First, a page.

TRADERS have today revealed the devastating cost of crippling Promenade roadworks in the resort.
Businesses contacted by The Gazette said they had been victim of more than £500,000 worth of losses because of regeneration work in the resort – but the true cost could run into millions.
Blackpool Transport reported a loss of £300,000 alone from bus takings in the six months since the Promenade was closed to traffic.
And hoteliers on the Promenade told The Gazette Blackpool Council had “cut the resort’s artery” after they suffered substantial losses because of the decision to close the route while work is carried out on Blackpool’s flagship Festival Headland.
Newly-installed town hall leader Coun Simon Blackburn today vowed to step in to support the beleaguered businesses and reopen roads as soon as possible.
Alex McGlynn from the Aloha Hotel on North Promenade, was relying on last weekend’s Young Farmers’ Conference at the Winter Gardens to boost trade – but only managed to fill one bed out of 50.
He told The Gazette: “The only reason I got anyone in was because The Stretton Hotel closed its doors and passed a guest on to me.
“At this time of year I should have about 20 or 30 people in and be at least half full during the weekends.
“And since Wednesday they have completely closed the Promenade outside my door for three weeks and I will have no passing motorists for that period of time.”
Mr McGlynn said they would expect to have 25 people for between two and three nights over the course of year, but had not managed to fill up outside of the Bank Holidays, costing them an estimated £67,000.
Blackpool Transport managing director Trevor Roberts said all they could do was hope to recoup the loss when the Prom reopens in June.
He added: “It hasn’t got any easier, it’s got worse.
“Once you close the Promenade, there aren’t many options to get from north to south.
“It affects both residents and tourists.
“It’s been frustrating – it’s made running buses very difficult over the last six months.
“We are probably down in excess of £300,000 in bus revenue.
“We’ve heard people saying they’ll come back when all the work has finished so we are all hanging on for when the Promenade will re-open.
“In the last five months the majority of our complaints have been about reliability. We accept it’s an issue but it’s very hard to get through the town centre and you can’t get through any faster by car.”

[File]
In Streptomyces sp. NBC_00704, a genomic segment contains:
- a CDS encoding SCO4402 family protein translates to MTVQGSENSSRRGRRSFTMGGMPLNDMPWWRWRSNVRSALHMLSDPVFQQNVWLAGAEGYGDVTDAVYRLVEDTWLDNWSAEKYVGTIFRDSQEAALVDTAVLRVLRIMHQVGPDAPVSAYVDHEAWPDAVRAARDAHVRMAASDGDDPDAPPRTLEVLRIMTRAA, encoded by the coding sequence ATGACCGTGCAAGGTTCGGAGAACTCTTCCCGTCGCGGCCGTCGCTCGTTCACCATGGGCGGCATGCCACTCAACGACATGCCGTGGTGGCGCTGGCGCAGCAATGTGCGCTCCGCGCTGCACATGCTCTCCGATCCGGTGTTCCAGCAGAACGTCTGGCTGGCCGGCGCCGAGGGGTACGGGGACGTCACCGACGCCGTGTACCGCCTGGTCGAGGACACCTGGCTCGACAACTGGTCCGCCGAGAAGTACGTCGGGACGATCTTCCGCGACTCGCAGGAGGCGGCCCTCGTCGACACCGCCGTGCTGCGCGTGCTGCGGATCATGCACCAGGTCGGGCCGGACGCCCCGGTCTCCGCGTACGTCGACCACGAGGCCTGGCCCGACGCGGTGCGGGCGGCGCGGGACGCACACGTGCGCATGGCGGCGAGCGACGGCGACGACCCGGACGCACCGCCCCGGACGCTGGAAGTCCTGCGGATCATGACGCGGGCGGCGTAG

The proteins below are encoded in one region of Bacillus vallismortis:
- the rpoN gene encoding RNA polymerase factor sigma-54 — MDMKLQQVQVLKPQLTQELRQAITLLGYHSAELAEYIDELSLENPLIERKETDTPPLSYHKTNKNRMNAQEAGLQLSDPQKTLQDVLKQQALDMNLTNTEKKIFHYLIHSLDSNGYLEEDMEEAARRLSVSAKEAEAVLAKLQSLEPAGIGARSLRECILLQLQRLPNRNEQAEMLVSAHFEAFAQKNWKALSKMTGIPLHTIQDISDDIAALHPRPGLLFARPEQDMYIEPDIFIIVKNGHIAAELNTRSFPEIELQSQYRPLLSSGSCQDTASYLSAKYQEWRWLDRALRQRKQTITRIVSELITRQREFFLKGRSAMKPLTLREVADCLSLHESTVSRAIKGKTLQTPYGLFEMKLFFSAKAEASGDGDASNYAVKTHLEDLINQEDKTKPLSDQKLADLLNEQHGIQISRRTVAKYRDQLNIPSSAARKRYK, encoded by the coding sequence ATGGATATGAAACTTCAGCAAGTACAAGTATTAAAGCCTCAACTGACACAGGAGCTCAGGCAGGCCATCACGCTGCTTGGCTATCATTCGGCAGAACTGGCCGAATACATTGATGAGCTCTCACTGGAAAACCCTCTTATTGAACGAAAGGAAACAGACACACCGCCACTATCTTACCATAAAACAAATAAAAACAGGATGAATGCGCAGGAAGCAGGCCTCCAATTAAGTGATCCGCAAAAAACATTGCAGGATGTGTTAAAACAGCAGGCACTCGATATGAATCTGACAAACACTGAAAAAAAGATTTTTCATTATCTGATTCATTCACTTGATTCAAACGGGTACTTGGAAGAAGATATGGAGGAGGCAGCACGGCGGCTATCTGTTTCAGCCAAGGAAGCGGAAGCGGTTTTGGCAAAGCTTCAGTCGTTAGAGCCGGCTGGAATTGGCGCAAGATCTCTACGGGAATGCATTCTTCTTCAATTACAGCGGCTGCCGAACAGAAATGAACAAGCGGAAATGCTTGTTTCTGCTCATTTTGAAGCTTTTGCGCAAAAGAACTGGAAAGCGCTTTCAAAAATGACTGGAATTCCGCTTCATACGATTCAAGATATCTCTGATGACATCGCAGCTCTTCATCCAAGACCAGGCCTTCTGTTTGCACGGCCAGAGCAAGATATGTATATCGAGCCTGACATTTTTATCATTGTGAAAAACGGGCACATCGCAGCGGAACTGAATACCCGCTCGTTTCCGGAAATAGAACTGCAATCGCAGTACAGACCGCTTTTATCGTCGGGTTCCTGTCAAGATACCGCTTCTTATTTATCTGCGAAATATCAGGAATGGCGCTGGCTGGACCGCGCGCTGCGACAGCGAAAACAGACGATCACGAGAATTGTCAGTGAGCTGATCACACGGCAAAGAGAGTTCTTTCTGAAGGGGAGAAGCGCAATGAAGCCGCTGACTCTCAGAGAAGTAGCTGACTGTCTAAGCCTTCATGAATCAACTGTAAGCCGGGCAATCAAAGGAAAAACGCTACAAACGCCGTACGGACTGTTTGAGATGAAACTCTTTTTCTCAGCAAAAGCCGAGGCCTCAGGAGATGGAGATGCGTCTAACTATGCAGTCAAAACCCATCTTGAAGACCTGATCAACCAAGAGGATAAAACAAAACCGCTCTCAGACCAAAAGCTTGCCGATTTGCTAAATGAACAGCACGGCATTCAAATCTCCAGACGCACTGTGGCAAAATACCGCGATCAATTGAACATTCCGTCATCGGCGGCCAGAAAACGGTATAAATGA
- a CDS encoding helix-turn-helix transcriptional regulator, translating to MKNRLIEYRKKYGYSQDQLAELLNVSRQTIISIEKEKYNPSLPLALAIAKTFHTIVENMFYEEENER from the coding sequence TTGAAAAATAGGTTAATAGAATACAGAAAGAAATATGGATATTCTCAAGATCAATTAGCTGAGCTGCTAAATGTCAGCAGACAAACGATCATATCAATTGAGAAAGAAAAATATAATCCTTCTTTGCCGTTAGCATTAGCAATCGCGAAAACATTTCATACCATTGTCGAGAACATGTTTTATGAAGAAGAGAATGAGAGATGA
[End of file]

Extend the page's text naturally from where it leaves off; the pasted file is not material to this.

The roads are in such upheaval that the new leader of Blackpool’s Conservative group Coun Peter Evans this week claimed it had been the Tories’ undoing at the recent local elections.
Ron Adams, owner of the Bedford Hotel, North Promenade, has quoted a loss of £50,000 since the work began in November.
He said: “They have severed the main artery in Blackpool by closing the Promenade.
“The council has not invited any of us to go down there or gave us relief to any of the closed routes.
“It’s like me going into the road and cutting the power to an office for six months.”
Graham Reed from the Baron Hotel said he would normally have taken on more staff to help in the hotel but has not been able to offer work because of the lack of trade.
He added: “There is no need to employ anyone because there’s not as many people coming in.
“I have spoken to the planning office at the council to see if they would come down and put up some signs up but they never got back to me.
“It’s the main arterial route up into the Promenade and if they did it at least it would show they would care about us.”
Hoteliers were not the only ones struggling as resort roads had ground to a halt.
Bill Lewtas, secretary of Blackpool Licensed Taxi Operators Association, said: “Taxis are still struggling to cope with the effects of the road closures.
“We have the Bank Hey Street diversion route after 7pm, but during the daytime the congestion and lengthy diversion routes are losing us business.
“We would like to see an effort made to re-open roads as soon as possible. If this can be achieved before June 17 why not bring the date forward?”
Coun Blackburn labelled the road network as an “appalling state” and said he was looking at creating temporary relief by opening some of the roads as soon as possible.
He added: “These roadworks have cost hundreds of thousands if not millions of pounds to Blackpool’s businesses and there’s a lot of firms under threat because of the roadworks. In the past few days we have been talking to the officers and we’re looking to see if we can create some temporary relief by opening up some of the roads.
“Blackpool’s road network is in an appalling state.
“My concern is not that the work has to be done – it’s the manner in which it has been done in a town which is seasonally driven.
“In the future when planning roadworks, we will be talking to taxi drivers, transport firms, hoteliers and all those affected - and we’ll be listening too.
“If we could get them done in three weeks we would – but it’s not going to happen.”